Entrepreneurship: What Style Should You Choose?


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Have you ever tried cooking something and it didn't turn out the way your mom makes it? Even though you followed her instructions to the letter? Something caused this change in taste, some variable that you missed. Well, it was you, food turns out different when cooked by different people. Entrepreneurship ventures are the same.

Every entrepreneur has a different way of going about their business. There can be many reasons as to why different people adopt different styles. The personality of a person and the circumstances he/she faces molds the kind of styles he/she adopts. This article is about the 5 M's of entrepreneurship styles and how you can find yourself the perfect fit if you do pursue entrepreneurship.

Different Traits of People

Before we talk about the 5 M's, we will discuss what factors these classifications are based on. We can all agree that every person has a different way of working. Some people are objective and logical; some are creative and imaginative, some prefer structure while others are abstract. Some are more people orientated while some are action orientated.

'Orientation' plays a crucial role in deciding what entrepreneurship style would suit a person. Orientation refers to how a person naturally is. A people-oriented person would be happy to interact with people and be enthusiastic about it. Someone action-oriented would put more faith in tasks and goal completion than interacting with people.

The 5 M's

Based on orientation and circumstances, we divide people into 5 groups. People in different groups have different entrepreneurship styles.


The Maker

Ever seen a daily soap in which the lead would have their entire day planned to the second? They would move punctually, making every second count. That is a trait that a Maker shows.

Someone who is super organized. They have their activities meticulously planned. They plan everything in advance and don't leave anything to chance. They like to be in control of the situation and are goal-oriented. They prefer to work alone and get things done their way. In essence, Makers get things done. They are more action-oriented and prefer processes and systems over people. They are great at operational roles.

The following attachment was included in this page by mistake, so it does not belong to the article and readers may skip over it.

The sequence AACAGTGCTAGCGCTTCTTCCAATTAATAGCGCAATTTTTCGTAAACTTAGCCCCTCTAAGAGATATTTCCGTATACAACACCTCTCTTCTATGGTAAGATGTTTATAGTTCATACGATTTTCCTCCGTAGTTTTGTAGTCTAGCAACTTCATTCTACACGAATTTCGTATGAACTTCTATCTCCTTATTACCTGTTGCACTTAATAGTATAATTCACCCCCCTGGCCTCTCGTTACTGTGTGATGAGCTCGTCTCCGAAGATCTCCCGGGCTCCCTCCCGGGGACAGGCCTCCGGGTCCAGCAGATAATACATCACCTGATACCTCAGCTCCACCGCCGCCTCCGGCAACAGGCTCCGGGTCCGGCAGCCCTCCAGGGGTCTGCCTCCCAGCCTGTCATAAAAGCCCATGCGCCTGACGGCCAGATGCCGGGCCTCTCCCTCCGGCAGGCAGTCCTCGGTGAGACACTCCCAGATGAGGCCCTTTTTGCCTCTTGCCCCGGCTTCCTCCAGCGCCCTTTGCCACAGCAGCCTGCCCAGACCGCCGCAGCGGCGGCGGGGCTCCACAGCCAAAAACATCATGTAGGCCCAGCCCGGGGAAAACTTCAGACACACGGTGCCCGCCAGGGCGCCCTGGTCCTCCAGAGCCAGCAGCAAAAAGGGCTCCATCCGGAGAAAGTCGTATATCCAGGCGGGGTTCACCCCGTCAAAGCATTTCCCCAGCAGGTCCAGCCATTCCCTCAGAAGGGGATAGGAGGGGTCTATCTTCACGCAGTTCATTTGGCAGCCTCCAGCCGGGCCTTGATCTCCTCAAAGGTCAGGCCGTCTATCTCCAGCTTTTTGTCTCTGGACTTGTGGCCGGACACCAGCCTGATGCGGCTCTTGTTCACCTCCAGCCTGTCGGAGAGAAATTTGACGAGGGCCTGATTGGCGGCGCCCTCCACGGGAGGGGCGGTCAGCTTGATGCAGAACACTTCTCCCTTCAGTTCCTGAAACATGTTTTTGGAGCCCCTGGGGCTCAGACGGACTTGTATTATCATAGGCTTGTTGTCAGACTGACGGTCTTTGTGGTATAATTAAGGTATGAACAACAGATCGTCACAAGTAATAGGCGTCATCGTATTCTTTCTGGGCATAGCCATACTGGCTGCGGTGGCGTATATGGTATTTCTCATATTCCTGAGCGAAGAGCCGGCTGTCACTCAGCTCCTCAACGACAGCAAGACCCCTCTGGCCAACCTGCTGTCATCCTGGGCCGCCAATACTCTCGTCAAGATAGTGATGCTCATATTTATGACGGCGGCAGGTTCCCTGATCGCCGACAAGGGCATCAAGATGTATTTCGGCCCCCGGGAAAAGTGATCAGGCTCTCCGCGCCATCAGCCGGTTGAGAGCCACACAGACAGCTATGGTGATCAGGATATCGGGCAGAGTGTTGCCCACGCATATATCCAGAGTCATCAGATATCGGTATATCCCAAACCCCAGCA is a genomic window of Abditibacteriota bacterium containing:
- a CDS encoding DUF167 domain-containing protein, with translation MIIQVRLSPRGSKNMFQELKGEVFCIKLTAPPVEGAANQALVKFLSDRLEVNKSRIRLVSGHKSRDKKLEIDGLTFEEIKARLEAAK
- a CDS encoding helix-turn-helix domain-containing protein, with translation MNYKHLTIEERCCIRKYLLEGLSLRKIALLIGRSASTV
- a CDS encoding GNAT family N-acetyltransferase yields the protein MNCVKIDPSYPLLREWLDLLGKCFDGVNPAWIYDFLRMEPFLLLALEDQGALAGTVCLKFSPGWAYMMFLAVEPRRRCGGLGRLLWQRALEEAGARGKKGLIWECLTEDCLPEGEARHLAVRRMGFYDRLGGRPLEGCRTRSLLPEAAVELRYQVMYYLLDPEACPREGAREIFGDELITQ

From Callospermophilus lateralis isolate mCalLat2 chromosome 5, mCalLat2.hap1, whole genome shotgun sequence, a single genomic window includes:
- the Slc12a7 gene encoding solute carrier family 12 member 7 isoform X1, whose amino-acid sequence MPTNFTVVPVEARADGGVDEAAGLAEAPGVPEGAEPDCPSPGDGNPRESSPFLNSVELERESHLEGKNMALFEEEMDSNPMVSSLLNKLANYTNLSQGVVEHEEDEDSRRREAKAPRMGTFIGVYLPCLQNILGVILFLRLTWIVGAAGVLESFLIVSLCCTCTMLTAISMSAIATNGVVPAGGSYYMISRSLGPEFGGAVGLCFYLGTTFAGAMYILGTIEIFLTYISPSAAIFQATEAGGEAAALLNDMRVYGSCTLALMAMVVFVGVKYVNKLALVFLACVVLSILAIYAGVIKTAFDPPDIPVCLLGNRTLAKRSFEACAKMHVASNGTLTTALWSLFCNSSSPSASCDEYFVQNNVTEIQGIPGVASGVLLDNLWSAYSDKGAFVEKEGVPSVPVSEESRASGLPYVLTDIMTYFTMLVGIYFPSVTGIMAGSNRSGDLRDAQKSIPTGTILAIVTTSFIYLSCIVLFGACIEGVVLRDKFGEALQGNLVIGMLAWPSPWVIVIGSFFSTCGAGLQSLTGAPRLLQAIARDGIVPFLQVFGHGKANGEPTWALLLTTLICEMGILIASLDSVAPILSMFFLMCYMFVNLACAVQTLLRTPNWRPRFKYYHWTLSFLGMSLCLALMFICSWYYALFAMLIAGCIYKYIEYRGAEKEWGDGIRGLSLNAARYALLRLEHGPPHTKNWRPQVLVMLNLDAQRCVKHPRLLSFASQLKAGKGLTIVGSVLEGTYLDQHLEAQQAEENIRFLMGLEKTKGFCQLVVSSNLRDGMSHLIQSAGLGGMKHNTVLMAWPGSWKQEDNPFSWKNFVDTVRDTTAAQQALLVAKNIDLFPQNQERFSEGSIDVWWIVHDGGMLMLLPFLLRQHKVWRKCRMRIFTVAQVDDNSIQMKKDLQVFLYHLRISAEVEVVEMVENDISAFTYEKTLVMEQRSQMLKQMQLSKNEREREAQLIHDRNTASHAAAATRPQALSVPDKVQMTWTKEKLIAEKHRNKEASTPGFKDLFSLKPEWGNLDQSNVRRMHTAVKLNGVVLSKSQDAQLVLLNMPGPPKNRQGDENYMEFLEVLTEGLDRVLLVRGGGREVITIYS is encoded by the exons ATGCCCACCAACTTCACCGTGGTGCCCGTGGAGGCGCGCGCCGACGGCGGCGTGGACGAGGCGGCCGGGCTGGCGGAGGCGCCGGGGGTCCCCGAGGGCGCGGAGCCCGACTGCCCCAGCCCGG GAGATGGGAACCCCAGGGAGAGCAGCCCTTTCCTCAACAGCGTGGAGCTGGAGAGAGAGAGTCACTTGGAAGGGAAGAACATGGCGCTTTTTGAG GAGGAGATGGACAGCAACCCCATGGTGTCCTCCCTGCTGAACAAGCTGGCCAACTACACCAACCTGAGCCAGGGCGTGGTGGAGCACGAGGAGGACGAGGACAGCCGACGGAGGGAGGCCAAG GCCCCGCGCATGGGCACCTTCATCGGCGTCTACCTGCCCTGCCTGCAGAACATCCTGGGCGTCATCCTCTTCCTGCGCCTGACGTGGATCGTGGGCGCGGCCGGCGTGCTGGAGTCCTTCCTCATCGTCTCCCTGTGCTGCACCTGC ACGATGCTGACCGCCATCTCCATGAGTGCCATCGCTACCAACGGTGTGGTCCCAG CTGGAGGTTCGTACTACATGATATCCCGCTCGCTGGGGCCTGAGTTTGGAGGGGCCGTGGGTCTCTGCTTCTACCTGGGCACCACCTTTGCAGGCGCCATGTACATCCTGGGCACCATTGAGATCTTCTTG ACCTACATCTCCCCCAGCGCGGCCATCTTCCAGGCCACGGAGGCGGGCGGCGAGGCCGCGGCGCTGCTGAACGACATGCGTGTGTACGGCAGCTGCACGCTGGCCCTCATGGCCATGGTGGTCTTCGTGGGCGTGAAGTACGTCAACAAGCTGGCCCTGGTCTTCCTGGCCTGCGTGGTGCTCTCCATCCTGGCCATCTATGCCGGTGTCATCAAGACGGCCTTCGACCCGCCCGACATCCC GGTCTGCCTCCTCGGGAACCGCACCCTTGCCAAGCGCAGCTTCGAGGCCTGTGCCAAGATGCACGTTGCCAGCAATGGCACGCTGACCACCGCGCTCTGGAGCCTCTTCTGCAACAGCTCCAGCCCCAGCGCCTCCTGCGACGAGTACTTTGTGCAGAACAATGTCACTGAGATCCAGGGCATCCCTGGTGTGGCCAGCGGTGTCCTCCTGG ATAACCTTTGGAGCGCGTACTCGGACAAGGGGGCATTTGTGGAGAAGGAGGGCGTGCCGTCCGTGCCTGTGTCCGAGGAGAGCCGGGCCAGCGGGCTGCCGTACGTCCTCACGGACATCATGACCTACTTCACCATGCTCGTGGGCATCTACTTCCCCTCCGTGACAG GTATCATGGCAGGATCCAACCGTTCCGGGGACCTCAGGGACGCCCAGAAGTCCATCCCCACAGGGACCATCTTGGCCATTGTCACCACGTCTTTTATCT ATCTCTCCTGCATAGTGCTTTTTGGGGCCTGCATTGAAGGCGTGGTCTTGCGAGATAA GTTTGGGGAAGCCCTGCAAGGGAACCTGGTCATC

Henry Ford was one such entrepreneur. He invented the Assembly line for the production of automobiles. Workers had specific tasks increasing overall efficiency and productivity. He revolutionized not only the automobile industry but rather every mass-production industry.

The Merchant

The name itself gives away the nature of such an entrepreneur. Someone who is an opportunist. They would keep an eye out for the next big thing. Someone who can easily understand what the market needs and build on a simple idea and take it further. 

Here I would give the example of OYO rooms and food delivery services. Hotels were, and are profitable businesses, but Ritesh Agarwal, the founder of OYO rooms, saw an opportunity in the market. He put input into an already existing idea and came out on top, with undeniable success. Food delivery was a normal thing for restaurants, they would send one of their own and charge a small fee for it. People found a way to commercialize this service, and the rest is history.

The Magician

Obviously not a literal magician but someone who comes up with innovative ideas. Ideas that can change the face of an industry. Risk-takers who believe in their gut and take a leap of faith. They are people who think outside the box.

Someone that immediately comes to mind is Steve Jobs. Most probably you are reading this very article on your personal computer. The fact that such a massive chunk of the population has personal computers speaks leaps and bounds about how significant his idea was.

The Mobilizer

Entrepreneurs who adopt such a style are people-oriented. They can bring people together and successfully lead them towards a common goal. They enjoy working in teams and interacting with others. Some of these may believe in making the world a better place. Social impact of their ventures matter for these people.

Leaving the world better than they found it. I would not have been able to write this article without the help of Google. Larry Page has made a worldwide phenomenon. Google is so significant in our lives that it has become a verb; if you don't know something, you 'Google' it. 

The Master

Some people gain success by being the best in their field. They love learning about things that interest them and are passionate about it. They tend to be detail-oriented and perfectionists. Such entrepreneurs are the role models for others who follow in their footsteps.

Bill Gates is a prime example of such an entrepreneur. He is so successful that he remained the richest man in the world for such a long time. He is passionate about his field. Even though he left Harvard before getting his degree, his proficiency in the field of software got him an honorary degree. Even after stepping down from the board of Microsoft, he remains the technical advisor to the CEO. 

Choosing a Style

The above 5 styles create some guidelines for people on how to proceed with their ventures. They tell how to assess oneself to determine their recommended style. One should pursue the most relatable style. But, these are not hard and fast rules, people can relate to more than one style or a mixture of styles. It is a relative situation and it's up to the individual to decide how to move forward.

These styles are not ranked in any order and in no way we can say one is better than the other. It depends on what style you adapt based on your own traits. Just like the food cooked by different people tastes different, people who eat food have different likes and dislikes. So we cook our food accordingly. 

Written by - Mayank Tak